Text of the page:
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NBN rollout – be prepared

Unit owners must prepare now for the National Broadband Network rollout to avoid being hit with expensive bills and unsightly cable lines on building exteriors.

Failure to prepare could see bodies corporate incur the expense of the entire inspection, design and installation process or see them left with permanent, multiple cable lines visible on the outside of their complex.
Archers Body Corporate Management has provided two simple steps for bodies corporate to follow to avoid headaches during NBN installation.

Managing director Colin Archer said bodies corporate should be acting now to prevent headaches during NBN installation that could see some strata title complexes left with permanent, multiple cable lines visible on building exteriors or expensive bills if NBN installers are required to return for any reason.

Mr Archer said unit owners, particularly those in smaller complexes, older buildings or without an on-site manager, need to take a few quick steps to organise how the cable systems will run, address installation issues upfront, and ensure NBN workers have uninhibited access and a clear point of contact. Although NBN installation is widely heralded as cost-free to the public, failure to prepare properly could put bodies corporate at risk of incurring the expense of the entire
inspection, design and installation process if NBN contractors have to return at a later date – a costly and preventable oversight.

1. Register a contact person with NBN

Bodies corporate should nominate a committee member, owner or on-site manager to be the on-site contact for installation. Once a liaison has been established, the nominated person needs to register their name and contact details at the NBN website (www.nbnco.com.au/mdu). The liaison should be notified shortly prior to NBN installation in their area, at which point the contact can discuss the installation plan and any building requirements or issues.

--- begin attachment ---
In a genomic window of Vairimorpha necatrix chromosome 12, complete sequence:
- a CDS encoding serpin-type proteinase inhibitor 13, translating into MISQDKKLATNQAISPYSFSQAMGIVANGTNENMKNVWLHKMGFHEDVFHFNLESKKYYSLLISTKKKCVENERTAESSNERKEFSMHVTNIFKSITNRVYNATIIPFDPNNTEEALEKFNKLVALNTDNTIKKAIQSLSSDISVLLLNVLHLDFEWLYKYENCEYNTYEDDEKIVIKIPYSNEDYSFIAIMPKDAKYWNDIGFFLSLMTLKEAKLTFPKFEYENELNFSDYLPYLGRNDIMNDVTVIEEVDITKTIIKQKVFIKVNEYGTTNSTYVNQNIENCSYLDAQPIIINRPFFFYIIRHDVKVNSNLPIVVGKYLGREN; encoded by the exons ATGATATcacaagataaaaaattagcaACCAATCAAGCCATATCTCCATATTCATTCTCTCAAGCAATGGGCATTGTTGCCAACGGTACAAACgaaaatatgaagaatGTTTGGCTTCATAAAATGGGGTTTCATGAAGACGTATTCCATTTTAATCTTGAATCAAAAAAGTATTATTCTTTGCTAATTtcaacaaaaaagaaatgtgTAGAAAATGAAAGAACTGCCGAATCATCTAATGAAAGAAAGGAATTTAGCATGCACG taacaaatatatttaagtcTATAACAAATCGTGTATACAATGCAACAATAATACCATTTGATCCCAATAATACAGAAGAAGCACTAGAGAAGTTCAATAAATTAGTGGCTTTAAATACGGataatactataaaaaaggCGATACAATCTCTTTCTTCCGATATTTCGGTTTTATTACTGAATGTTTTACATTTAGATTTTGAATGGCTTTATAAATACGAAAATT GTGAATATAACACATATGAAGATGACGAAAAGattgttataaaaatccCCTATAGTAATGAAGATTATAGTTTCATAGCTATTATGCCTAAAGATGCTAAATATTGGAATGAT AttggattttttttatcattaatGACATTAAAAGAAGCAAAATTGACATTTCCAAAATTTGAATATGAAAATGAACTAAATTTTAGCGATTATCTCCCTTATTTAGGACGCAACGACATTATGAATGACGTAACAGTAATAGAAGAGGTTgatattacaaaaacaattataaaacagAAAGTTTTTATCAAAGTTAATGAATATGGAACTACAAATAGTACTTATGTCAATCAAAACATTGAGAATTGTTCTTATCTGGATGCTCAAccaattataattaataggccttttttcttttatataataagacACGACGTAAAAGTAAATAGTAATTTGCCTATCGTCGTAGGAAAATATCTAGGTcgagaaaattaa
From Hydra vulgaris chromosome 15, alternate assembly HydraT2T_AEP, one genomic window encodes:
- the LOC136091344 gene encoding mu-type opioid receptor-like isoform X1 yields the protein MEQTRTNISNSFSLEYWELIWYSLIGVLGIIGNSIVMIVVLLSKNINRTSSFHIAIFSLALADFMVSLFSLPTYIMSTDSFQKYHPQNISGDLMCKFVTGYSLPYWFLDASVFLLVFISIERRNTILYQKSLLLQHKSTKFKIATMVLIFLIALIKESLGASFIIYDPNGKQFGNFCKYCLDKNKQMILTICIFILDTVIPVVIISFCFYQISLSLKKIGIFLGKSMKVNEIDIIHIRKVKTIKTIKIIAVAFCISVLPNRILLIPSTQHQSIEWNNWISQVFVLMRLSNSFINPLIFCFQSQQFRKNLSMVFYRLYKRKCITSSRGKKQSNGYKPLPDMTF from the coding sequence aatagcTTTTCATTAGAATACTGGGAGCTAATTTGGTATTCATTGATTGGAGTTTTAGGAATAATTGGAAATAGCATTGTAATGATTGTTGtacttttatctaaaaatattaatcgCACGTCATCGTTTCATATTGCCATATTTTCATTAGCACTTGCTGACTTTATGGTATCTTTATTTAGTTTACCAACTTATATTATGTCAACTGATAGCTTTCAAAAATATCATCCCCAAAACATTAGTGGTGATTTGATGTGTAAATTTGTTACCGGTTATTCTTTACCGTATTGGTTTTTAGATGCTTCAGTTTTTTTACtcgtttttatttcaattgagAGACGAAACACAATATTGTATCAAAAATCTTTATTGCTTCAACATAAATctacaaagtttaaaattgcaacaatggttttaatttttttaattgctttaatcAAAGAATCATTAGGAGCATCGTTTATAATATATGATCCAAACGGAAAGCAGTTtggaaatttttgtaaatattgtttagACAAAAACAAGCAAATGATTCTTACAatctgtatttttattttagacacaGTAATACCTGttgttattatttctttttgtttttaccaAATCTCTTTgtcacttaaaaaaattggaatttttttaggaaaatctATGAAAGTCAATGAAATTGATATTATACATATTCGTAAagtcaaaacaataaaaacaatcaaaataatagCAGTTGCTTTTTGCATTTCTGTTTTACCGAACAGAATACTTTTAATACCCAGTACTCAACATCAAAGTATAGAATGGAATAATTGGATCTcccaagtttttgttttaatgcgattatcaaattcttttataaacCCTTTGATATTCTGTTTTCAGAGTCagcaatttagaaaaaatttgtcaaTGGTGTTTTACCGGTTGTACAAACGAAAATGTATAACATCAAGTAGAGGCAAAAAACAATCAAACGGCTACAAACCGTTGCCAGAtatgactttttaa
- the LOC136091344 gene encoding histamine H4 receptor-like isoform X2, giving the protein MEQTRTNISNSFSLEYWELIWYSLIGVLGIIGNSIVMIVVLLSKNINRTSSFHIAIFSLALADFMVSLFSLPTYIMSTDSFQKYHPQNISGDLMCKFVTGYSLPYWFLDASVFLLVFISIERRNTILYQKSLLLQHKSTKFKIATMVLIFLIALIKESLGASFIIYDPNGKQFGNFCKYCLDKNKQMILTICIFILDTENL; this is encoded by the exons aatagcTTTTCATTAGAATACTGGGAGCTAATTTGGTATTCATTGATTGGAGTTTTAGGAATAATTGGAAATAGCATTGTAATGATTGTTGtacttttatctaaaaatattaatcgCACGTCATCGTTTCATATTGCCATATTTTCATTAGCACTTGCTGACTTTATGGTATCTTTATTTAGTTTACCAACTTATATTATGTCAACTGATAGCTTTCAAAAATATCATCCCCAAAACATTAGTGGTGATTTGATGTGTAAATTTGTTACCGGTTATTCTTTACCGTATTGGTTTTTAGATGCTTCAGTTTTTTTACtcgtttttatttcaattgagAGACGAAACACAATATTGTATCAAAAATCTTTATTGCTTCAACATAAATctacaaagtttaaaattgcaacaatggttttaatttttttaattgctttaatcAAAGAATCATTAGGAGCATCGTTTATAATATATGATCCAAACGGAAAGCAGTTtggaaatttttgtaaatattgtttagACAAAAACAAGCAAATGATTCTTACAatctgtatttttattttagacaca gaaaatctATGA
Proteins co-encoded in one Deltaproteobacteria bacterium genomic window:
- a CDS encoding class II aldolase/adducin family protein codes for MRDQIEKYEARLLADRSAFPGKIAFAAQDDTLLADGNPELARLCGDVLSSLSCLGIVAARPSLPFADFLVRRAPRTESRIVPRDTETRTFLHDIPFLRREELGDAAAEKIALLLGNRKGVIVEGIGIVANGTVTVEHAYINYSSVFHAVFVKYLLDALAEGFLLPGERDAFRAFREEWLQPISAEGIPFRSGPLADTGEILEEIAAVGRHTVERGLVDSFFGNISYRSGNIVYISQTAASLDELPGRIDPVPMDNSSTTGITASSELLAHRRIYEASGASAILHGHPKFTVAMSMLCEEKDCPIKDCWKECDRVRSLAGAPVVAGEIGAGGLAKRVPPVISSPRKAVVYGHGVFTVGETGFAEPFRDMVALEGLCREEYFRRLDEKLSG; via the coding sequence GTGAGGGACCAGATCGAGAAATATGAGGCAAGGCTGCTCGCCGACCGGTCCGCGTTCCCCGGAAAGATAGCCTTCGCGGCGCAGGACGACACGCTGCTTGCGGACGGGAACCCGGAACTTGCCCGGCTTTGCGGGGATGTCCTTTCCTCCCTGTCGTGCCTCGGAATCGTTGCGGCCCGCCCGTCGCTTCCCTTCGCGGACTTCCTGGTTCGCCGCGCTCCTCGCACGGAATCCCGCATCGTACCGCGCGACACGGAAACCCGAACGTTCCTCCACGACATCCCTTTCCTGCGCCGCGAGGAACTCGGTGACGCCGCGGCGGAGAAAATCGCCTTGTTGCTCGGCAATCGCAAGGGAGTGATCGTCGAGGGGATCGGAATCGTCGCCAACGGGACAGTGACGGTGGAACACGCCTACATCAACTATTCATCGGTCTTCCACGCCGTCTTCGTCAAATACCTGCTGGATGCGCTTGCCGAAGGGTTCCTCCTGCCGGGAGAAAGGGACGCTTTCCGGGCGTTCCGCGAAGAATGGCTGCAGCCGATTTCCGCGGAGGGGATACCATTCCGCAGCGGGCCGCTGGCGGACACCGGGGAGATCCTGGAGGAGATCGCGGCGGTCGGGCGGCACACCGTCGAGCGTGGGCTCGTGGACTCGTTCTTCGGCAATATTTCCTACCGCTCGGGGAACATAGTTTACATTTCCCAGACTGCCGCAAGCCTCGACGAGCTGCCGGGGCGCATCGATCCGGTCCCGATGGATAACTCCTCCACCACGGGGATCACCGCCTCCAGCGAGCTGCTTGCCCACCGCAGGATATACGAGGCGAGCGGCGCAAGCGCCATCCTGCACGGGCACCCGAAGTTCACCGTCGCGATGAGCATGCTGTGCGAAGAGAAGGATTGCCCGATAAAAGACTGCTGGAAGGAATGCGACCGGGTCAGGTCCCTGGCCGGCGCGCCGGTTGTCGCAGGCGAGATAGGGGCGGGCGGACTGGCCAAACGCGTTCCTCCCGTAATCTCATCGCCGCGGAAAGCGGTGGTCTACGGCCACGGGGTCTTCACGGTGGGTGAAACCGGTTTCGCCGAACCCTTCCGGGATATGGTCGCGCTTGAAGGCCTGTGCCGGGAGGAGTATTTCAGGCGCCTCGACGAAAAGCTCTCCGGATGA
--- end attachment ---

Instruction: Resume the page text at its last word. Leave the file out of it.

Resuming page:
Mr Archer said owners should still take note of their area’s estimated timeframe, which is provided upon registration, to ascertain when installation is expected in their neighbourhood.

“Even with registration some buildings were unaware that the NBN was about to be serviced in their complex, so it would help to have a general idea of when you might expect them,” Mr Archer said. “Keep in mind though that NBN installation is behind schedule, so it will most likely be later than the anticipated times allocated. Keep an eye out for any letterbox drops too, and remember you can always nominate a reliable body corporate manager as the initial point of contact.”

2. Be mindful of the requirements of your complex

When speaking with the NBN, owners need to first discuss how the cabling is going to be installed, if there are any access issues to the property, or whether there is asbestos in the building. Mr Archer said these factors would largely depend on the age and size of the complex.

“Owners of older buildings in particular need to discuss where the NBN cables will actually run,” Mr Archer said. “Newer buildings tend to have established conduits, whereas in older buildings the utility infrastructure is often set in the slab, so in the absence of a prepared solution, you could end up with NBN cables running all over the exterior of your building, which looks unsightly. If you think your building might be at risk of this you should engage a professional carpenter or builder in advance of installation to prepare a solution, which might include the creation of a pillar or duct for the cables to run through.”

Mr Archer said the nominated contact person should also discuss the requirements of physical access to the building to avoid a hefty fee if installation crews are forced to return to the complex.

“Some complexes will require minimal organisation for site access, but older buildings may need to go so far as to coordinate access to each individual apartment, depending on the complexity,” he said.

Mr Archer said owners in older buildings should check with their body corporate management to make sure their complex had an asbestos register.

“Just like when any other type of work is being performed in the building, the existence of any asbestos must be discussed before NBN work commences,” he said.

Failure to be prepared for the NBN could see some buildings face financial, aesthetic and logistical chaos, but with a little preparation, complexes can expect a smooth transition that will ultimately allow residents faster, more reliable broadband access.

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